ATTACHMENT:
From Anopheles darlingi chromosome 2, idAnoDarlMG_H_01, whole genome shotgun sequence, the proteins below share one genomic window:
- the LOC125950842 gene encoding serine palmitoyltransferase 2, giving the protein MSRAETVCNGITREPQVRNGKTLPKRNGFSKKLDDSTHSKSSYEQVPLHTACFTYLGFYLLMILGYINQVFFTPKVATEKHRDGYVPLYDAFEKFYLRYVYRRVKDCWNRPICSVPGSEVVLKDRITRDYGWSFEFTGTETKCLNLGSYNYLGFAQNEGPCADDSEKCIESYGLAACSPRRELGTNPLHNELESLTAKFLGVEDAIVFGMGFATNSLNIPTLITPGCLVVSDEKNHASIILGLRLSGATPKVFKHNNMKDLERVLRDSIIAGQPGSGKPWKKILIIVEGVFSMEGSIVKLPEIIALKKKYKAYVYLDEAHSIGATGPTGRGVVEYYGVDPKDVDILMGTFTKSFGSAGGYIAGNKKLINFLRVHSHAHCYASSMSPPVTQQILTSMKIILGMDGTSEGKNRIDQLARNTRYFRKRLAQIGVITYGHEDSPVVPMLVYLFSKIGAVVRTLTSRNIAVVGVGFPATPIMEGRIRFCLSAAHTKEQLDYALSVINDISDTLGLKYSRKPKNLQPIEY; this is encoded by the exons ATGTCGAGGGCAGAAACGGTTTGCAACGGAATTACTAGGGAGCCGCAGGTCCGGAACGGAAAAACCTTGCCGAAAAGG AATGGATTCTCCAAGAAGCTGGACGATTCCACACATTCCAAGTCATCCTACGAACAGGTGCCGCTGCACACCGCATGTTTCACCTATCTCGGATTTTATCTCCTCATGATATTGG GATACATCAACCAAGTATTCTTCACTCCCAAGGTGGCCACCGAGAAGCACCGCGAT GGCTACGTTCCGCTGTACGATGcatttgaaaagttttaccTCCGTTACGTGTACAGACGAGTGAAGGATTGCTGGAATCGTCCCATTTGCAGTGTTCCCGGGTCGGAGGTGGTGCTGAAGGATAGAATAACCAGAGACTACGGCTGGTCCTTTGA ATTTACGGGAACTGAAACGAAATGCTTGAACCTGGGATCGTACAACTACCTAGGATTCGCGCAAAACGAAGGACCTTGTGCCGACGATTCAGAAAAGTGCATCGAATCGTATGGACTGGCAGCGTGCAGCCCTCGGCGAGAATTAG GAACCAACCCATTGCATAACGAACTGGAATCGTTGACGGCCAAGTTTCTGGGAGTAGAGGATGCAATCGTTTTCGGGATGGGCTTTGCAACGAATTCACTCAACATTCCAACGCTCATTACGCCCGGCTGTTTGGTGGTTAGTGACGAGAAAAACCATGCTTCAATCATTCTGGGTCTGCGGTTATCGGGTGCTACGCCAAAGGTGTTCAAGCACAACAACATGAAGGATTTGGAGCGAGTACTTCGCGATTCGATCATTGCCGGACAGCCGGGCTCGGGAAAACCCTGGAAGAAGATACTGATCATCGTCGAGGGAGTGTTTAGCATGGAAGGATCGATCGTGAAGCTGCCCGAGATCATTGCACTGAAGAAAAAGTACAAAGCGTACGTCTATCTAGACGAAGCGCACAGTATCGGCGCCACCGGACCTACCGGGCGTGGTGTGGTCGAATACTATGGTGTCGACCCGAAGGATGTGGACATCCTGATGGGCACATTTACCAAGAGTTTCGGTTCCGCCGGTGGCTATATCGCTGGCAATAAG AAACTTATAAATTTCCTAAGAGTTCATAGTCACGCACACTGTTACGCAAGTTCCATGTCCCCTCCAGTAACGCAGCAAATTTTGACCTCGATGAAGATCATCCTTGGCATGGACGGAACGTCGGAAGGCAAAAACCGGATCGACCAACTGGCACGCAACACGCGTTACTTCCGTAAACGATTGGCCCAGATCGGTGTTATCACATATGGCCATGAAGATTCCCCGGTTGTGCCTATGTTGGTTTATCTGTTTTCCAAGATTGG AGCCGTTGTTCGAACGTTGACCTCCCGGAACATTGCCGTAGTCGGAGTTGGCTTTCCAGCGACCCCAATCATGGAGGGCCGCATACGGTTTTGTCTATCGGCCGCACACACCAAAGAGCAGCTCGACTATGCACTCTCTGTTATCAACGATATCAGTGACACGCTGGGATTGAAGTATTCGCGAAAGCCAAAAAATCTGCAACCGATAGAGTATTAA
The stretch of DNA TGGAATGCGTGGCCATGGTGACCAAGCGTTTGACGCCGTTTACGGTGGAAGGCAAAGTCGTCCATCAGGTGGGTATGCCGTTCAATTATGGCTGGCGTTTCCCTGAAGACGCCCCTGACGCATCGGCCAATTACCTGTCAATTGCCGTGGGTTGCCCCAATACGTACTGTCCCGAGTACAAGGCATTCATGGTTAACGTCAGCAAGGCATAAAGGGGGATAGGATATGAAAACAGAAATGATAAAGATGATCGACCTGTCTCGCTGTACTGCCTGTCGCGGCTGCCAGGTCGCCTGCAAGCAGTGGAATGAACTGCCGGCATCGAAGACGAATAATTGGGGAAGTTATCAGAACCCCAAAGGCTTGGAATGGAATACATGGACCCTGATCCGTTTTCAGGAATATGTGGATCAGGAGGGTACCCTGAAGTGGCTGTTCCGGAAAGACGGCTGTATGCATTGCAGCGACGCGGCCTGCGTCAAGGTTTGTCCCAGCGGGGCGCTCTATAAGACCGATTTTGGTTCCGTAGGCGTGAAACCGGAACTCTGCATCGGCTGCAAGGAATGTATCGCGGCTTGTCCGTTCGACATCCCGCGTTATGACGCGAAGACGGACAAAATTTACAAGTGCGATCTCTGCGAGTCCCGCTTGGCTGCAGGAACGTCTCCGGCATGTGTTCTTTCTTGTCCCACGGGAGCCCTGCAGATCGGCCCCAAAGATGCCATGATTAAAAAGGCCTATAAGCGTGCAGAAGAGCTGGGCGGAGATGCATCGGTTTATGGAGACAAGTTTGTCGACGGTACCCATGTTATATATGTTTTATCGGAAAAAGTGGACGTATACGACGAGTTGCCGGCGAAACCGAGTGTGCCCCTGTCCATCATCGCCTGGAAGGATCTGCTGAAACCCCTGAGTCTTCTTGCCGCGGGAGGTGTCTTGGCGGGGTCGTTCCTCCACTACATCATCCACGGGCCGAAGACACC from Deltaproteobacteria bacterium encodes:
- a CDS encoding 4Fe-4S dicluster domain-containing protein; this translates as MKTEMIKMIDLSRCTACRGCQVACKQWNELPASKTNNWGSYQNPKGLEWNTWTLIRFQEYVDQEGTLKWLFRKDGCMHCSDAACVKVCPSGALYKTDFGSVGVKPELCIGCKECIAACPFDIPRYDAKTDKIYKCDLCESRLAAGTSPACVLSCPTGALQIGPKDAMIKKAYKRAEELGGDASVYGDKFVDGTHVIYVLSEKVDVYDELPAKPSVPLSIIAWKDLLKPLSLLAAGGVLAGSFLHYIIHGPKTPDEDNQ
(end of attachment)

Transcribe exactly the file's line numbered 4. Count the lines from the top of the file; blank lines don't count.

- a CDS encoding 4Fe-4S dicluster domain-containing protein; this translates as MKTEMIKMIDLSRCTACRGCQVACKQWNELPASKTNNWGSYQNPKGLEWNTWTLIRFQEYVDQEGTLKWLFRKDGCMHCSDAACVKVCPSGALYKTDFGSVGVKPELCIGCKECIAACPFDIPRYDAKTDKIYKCDLCESRLAAGTSPACVLSCPTGALQIGPKDAMIKKAYKRAEELGGDASVYGDKFVDGTHVIYVLSEKVDVYDELPAKPSVPLSIIAWKDLLKPLSLLAAGGVLAGSFLHYIIHGPKTPDEDNQ